What You Should Know About Estate Gift Taxes
You are planning to give money to your son, daughter or another beneficiary if you pass away. This should be simple; unfortunately, any large amount of money or property transferred to an individual who is not your spouse – even someone in your immediate family – is subject to an estate gift tax, both on the federal and state levels.
If you fail to plan for estate gift taxes and do not place money in a charitable organization, a trust or in another asset preservation mechanism, your beneficiary will end up paying for it.
Personal Service And The Skill To Get Things Done Right
We at Maitland & Stiffler Law Firm, PLLC are recognized throughout Chapel Hill and the surrounding areas of North Carolina for the personal service and quality representation we provide. Each of us brings a unique perspective to the law. For example, attorney Michele Lynn Stiffler earned an LLM in taxation, which helps inform our estate law and elder law clients of the various ways taxation can influence their plans for the future.
The Value Of Trusts
In many cases, we use trusts to provide a way to transfer assets responsibly. Not only does it protect assets from large amounts of taxation, but it also helps ensure long-term protection of the funds. This is particularly valuable when our clients are hoping to protect the special needs of family members or want the money to be used for a specific purpose, such as a minor child’s future education.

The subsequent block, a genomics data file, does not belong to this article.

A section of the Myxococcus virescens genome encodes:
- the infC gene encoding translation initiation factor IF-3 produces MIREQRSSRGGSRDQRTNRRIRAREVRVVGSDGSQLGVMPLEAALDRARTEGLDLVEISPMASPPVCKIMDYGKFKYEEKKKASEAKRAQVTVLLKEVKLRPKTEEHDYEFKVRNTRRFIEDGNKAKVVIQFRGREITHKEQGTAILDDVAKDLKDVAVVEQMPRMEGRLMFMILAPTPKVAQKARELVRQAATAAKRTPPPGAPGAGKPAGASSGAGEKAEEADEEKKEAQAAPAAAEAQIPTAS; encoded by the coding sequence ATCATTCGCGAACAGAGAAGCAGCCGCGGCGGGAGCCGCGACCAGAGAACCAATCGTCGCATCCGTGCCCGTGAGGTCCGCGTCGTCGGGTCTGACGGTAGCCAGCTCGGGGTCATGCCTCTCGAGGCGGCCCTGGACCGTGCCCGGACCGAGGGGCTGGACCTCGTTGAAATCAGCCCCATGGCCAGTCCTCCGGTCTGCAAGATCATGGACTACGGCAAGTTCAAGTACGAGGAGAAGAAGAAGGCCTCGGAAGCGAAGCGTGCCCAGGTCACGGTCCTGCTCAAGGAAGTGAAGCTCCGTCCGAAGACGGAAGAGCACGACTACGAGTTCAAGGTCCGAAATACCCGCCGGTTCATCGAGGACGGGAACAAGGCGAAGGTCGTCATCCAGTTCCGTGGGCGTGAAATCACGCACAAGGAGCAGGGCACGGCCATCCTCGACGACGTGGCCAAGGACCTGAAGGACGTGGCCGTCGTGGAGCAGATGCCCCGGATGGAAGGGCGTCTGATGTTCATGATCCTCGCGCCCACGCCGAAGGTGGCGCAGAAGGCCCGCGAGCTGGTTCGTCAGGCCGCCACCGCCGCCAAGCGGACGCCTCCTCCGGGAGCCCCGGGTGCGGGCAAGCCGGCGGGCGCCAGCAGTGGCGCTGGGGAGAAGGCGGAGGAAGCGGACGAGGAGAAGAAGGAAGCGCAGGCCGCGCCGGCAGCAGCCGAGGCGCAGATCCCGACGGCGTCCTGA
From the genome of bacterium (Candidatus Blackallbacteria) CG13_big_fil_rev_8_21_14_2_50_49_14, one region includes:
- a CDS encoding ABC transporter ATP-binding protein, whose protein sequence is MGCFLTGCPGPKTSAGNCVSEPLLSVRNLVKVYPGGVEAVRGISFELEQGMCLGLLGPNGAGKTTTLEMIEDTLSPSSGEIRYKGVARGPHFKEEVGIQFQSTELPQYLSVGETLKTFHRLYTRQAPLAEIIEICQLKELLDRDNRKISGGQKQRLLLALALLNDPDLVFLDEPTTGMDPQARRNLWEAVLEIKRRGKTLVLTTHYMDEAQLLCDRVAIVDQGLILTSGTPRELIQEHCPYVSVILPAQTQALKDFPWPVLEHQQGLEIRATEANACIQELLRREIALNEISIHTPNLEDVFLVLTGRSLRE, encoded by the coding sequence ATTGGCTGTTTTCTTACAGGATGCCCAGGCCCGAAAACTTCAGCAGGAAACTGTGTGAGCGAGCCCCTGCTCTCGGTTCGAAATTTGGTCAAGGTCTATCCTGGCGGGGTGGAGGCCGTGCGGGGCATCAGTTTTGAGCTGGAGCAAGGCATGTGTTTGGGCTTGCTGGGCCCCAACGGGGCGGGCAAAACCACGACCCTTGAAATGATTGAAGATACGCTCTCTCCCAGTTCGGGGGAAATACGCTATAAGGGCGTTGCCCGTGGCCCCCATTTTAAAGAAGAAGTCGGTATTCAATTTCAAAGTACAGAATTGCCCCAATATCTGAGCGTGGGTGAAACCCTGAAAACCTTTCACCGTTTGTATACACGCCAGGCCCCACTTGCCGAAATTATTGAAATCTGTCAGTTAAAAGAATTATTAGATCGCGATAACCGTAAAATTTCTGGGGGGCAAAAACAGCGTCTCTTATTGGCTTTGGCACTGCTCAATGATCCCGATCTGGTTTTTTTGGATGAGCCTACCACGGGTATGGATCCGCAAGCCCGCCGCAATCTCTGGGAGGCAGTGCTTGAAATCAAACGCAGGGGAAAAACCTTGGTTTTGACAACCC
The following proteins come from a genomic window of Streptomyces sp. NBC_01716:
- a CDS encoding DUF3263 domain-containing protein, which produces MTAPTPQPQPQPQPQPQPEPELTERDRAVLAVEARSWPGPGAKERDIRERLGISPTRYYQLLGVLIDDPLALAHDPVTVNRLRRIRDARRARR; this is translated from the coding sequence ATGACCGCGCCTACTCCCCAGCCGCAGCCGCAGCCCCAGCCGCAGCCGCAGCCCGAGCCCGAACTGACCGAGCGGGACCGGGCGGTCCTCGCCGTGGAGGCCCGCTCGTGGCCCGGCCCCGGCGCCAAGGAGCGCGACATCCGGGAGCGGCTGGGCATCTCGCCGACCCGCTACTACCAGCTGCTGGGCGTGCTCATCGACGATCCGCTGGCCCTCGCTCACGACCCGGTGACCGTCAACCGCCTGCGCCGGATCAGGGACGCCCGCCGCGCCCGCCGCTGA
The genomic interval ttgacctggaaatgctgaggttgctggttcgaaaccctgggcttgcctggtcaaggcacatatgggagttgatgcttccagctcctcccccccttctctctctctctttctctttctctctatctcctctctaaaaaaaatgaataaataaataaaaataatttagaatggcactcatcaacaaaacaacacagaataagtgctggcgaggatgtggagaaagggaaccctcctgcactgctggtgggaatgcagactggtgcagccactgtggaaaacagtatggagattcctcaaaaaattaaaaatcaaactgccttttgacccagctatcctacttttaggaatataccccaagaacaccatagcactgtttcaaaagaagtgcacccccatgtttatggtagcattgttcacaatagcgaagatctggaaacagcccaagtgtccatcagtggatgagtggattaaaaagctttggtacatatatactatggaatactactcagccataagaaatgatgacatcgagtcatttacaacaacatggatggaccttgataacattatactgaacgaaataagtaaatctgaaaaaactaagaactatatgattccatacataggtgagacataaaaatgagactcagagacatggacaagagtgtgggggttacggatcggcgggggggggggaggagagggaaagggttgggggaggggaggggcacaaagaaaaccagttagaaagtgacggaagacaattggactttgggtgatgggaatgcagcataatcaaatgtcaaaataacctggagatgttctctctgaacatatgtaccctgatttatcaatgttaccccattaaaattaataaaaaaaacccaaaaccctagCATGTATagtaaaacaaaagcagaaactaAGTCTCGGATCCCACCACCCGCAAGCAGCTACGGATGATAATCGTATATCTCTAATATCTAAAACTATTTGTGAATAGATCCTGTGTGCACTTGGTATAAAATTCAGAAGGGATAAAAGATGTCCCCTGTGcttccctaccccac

Get In Touch With Us Today To Discuss Your Case
There is no simple solution for these estate planning issues because every case is different. To learn more about how an experienced lawyer at our firm can help you, call us at 919-944-4757 or contact us online. We are here to help you understand the gifting laws in North Carolina and how they may affect your estate planning goals.